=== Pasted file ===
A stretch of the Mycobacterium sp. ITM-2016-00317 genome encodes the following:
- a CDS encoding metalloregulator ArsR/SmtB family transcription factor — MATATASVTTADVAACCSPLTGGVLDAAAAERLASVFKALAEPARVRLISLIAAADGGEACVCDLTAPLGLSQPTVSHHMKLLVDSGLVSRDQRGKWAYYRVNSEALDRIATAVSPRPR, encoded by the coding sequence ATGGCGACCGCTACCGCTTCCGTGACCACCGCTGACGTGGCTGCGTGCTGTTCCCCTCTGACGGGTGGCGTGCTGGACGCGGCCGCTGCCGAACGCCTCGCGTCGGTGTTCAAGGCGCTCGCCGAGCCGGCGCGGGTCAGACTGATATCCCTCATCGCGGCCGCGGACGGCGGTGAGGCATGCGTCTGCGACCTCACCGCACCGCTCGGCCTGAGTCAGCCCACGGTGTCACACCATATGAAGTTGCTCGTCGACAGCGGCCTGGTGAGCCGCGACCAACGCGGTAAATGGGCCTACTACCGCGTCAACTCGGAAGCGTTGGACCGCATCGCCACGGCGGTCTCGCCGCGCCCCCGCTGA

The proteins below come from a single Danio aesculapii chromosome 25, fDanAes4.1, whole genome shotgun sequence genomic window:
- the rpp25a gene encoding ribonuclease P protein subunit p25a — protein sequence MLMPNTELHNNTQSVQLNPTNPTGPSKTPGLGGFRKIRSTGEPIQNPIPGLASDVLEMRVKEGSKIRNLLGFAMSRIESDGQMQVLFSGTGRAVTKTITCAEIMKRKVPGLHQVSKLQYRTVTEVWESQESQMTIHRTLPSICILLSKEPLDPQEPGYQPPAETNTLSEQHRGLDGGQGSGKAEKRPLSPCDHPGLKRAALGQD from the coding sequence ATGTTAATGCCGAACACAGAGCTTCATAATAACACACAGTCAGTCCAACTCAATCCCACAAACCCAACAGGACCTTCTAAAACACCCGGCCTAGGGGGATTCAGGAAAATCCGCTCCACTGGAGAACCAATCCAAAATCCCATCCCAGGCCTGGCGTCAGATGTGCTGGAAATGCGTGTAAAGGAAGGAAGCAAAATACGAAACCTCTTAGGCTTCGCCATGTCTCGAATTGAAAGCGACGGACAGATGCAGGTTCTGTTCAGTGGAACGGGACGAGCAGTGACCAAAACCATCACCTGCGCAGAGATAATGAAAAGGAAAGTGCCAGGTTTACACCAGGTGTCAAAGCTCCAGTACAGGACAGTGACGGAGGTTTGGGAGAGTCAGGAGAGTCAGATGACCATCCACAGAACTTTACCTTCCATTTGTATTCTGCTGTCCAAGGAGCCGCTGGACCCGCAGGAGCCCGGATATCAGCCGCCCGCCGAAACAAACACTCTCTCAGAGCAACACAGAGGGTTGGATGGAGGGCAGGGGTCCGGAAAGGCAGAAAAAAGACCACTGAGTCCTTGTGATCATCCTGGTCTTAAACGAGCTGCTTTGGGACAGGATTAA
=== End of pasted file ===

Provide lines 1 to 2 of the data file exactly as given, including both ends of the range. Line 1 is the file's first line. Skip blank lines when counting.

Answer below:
A stretch of the Mycobacterium sp. ITM-2016-00317 genome encodes the following:
- a CDS encoding metalloregulator ArsR/SmtB family transcription factor — MATATASVTTADVAACCSPLTGGVLDAAAAERLASVFKALAEPARVRLISLIAAADGGEACVCDLTAPLGLSQPTVSHHMKLLVDSGLVSRDQRGKWAYYRVNSEALDRIATAVSPRPR, encoded by the coding sequence ATGGCGACCGCTACCGCTTCCGTGACCACCGCTGACGTGGCTGCGTGCTGTTCCCCTCTGACGGGTGGCGTGCTGGACGCGGCCGCTGCCGAACGCCTCGCGTCGGTGTTCAAGGCGCTCGCCGAGCCGGCGCGGGTCAGACTGATATCCCTCATCGCGGCCGCGGACGGCGGTGAGGCATGCGTCTGCGACCTCACCGCACCGCTCGGCCTGAGTCAGCCCACGGTGTCACACCATATGAAGTTGCTCGTCGACAGCGGCCTGGTGAGCCGCGACCAACGCGGTAAATGGGCCTACTACCGCGTCAACTCGGAAGCGTTGGACCGCATCGCCACGGCGGTCTCGCCGCGCCCCCGCTGA